Thursday, 31 October 2019

Lovecraft Country

What could be scarier than a unknown entity stalking you across the cosmos? Being a person of color in 1950s America of course! Back then you didn't know whether the white man you saw on the corner would shout a racial slur, or whether he might summon a lynch mob to hang you for being in the wrong neighborhood. Against this backdrop, the specter of cosmological horrors from beyond space and time can only make things worse! How do you combine the two? You take a little trip to Lovecraft Country!

Written by Matt Ruff, I picked up this novel in 2018, and have given it a lot of thought in the last year. It's a very interesting work balancing the mundane fears of the African American community already present in the United States in the 1950s with the more esoteric panic of monsters from beyond the veil of time and space. Understandably our protagonists in this story are struggling against both the prejudice of the white community which wishes to 'put them in their place' and the monsters which want to put them in their stomachs.

Told in chapters from the perspectives of various characters it first takes up the mantle of Atticus Turner, a Korean War veteran who did his time fighting the communists for Washington. Sadly, that earns him very little respect from white veterans, and even less from the average white man in the North of the United States. He finds that his father has gone missing. Accompanied by his uncle, George who wrote The Safe Negro Travel Guide (based heavily on the Negro Motorist Green Book), they discover his father has been kidnapped by the mysterious Samuel Braithwhite of Ardham. To free him, he must travel to this remote and rural area to take part in some strange ritual which may cost him his life. There though, he may have an ally in the strange son of his tormentor, Caleb.

From here, the story explores the minutia of life in 1950s America for people of color. Of course, it adds to that by throwing in ghosts, monsters, curses and other sundry issues which would drive the average man mad.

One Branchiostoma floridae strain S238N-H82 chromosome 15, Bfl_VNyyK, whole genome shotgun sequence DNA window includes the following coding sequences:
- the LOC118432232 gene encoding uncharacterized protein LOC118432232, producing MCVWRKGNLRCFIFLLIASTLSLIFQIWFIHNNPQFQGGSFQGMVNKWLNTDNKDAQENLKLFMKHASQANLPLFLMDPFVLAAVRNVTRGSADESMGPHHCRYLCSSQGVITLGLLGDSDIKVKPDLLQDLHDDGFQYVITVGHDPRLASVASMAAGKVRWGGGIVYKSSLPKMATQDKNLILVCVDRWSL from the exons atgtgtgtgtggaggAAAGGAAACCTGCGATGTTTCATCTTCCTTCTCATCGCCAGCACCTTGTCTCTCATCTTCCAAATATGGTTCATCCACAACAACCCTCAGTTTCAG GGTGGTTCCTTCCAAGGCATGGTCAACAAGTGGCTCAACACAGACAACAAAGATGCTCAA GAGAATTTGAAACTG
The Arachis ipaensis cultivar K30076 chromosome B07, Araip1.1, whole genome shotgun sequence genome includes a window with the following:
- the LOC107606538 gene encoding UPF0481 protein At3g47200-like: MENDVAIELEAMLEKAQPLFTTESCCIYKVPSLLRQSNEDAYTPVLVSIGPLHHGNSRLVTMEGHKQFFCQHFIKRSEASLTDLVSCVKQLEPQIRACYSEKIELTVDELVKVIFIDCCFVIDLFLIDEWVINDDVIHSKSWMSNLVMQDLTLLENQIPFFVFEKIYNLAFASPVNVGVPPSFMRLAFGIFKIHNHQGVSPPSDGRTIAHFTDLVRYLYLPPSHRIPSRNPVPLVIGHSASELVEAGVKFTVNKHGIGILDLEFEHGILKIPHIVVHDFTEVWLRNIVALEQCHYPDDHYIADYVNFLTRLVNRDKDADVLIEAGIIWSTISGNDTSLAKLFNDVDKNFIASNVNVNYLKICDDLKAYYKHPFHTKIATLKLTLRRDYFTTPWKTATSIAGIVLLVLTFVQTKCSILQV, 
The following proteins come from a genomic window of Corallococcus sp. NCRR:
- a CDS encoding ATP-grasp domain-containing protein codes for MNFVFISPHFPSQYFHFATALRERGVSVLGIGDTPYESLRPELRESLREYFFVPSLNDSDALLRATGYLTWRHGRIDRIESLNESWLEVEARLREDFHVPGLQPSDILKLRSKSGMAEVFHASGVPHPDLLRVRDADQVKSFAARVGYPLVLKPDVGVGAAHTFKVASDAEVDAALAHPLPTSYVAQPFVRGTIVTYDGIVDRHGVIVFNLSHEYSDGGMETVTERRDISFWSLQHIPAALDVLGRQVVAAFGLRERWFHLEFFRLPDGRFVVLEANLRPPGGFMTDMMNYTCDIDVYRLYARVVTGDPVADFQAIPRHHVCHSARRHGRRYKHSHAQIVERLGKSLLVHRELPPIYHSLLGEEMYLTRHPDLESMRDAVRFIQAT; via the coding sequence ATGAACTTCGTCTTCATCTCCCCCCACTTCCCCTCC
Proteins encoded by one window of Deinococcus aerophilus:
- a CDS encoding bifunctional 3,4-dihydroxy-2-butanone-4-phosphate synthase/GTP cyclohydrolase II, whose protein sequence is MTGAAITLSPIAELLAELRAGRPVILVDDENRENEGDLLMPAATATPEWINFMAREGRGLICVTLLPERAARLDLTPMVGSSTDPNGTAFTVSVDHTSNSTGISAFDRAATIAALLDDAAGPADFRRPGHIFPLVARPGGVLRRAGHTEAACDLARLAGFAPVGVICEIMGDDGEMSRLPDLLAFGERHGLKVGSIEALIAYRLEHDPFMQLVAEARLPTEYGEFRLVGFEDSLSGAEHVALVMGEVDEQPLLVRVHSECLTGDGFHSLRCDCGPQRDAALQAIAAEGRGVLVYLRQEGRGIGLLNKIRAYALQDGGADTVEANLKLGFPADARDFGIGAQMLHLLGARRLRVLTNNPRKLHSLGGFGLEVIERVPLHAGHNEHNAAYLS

It is a fascinating tale which almost reads like a series of interconnected TV episodes, which ironically is what it was originally opted as. It picks up with ghost stories, interplanetary travel, cursed dolls and even heist plots, all with an overarching battle between equally dangerous wizards in the background. It makes for, what is in effect, an engaging series of short stories wrapped up as a novel. They all tie together quite neatly, making for some very exciting reading.

Ruff tells a fascinating story. One which comes together and has creeps and spooks which could easily come from the real Lovecraft country. It is compelling at its heart because it isn't just a regular series of horror stories. It does its best to examine the challenges facing African Americans in the United States before the Civil Rights era, and uses these characters to tell a frankly fascinating story\ies which can be enjoyed from the comfort of your living room, and will hopefully make you think. For fun stories and some great ideas, I heavily encourage you to read it, and look forward to the series coming out in the future!

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